Monday, 17 October 2011

Cocos2D Prototype results

Wow, that was a step up in complexity! The exercise has proven that GameSalad and Corona seriously wrap up the physic engine. This proved to be an uphill struggle at first as there were three key areas I / you will need to know to get this example working:
  1. A decent understanding of Xcode
  2. Using the community support for Cocos2D a lot.  Thankfully its very good
  3. Working out how on earth Box2D worked with some next to useless documentation.
I had to use a completely different technique to collision detection in Cocos2D than I had in the previous two which meant having to construct the red bars separately and then attach the physic's bodies to it.  The challenge I had for a long time was that the collision was never happening this became very frustrating until I got my head round the debug drawing.

To initialise the debug draw put the following in the init method:
// Debug Draw functions
        m_debugDraw = new GLESDebugDraw( PTM_RATIO);
        uint32 flags = 0;
        flags += b2DebugDraw::e_shapeBit;

Then all you need is to create your draw method:
-(void) draw
 [super draw];

Using this really allowed me to resolve the collision issues very quickly and proved invaluable as I found that I was making my bodies dynamic instead of static which meant they were falling off the bottom of the screen.

So, as always, what did I think based on my test criteria. My findings were as follows:
  • The ability to add scenes by creating new classes is simple enough and easy to adopt if you are used to Xcode.
  • The integration of Box2D into Cocos2D requires a steep learning curve to achieve the same results that can be done in minutes within GameSalad or Corona.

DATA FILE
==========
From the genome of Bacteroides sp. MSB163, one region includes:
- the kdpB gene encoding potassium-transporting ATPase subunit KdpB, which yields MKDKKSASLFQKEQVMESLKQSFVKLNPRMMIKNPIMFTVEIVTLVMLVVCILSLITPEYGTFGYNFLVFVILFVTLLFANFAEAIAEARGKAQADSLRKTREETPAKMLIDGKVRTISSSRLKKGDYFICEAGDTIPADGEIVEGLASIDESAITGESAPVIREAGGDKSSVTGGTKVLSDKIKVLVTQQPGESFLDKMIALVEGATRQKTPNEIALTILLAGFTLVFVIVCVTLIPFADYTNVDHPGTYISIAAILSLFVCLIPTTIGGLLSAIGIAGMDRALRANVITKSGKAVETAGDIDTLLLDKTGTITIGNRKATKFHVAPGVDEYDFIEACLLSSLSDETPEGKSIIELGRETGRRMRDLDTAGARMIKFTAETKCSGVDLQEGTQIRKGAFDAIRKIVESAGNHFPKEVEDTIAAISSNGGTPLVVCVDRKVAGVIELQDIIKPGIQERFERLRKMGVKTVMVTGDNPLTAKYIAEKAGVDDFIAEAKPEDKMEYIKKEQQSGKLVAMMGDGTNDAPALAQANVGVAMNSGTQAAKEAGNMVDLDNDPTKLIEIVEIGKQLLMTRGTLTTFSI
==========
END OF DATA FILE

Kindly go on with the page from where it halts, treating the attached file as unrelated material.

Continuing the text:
• If you are used to any Apple device development then the fact its in objective-c makes picking this up very easy
  • Knowledge of C++ or its syntax would be advantageous to get under the bonnet of Box2D.
  • The templates provided by Cocos2D framework through Xcode provide a good starting point as well as leveraging the normal tools of the Xcode development environment.

As far as price points go this is going to take some beating, its free! The downside though is that there is no Android support so this will have to be a consideration before adopting this for the rest of the project.

While this was tough I felt I learnt a lot from the experience and being a developer by trade in control. Which for me is important. At this time Cocos2D is narrowly leading if I decide not to include Android development at this time.


Steffen Itterheim said...

May I throw in Kobold2D ( for good measure?

It provides you with a Box2D template project that has debug drawing and collision detection already setup for you. The Pinball game example also shows you how to use Box2D joints. Also Kobold2D is already up to date with the latest (API breaking) Box2D version 2.2.1.

The next version of Kobold2D (coming 26-28th) will also have ARC enabled by default in all projects, which should be a blessing for someone with a Corona/GameSalad background. No more Objective-C memory management.

mygamingproject said...

Thank you for your comments Steffen I will certainly consider it.

Would you rate Kobold2D over Cocos2d?

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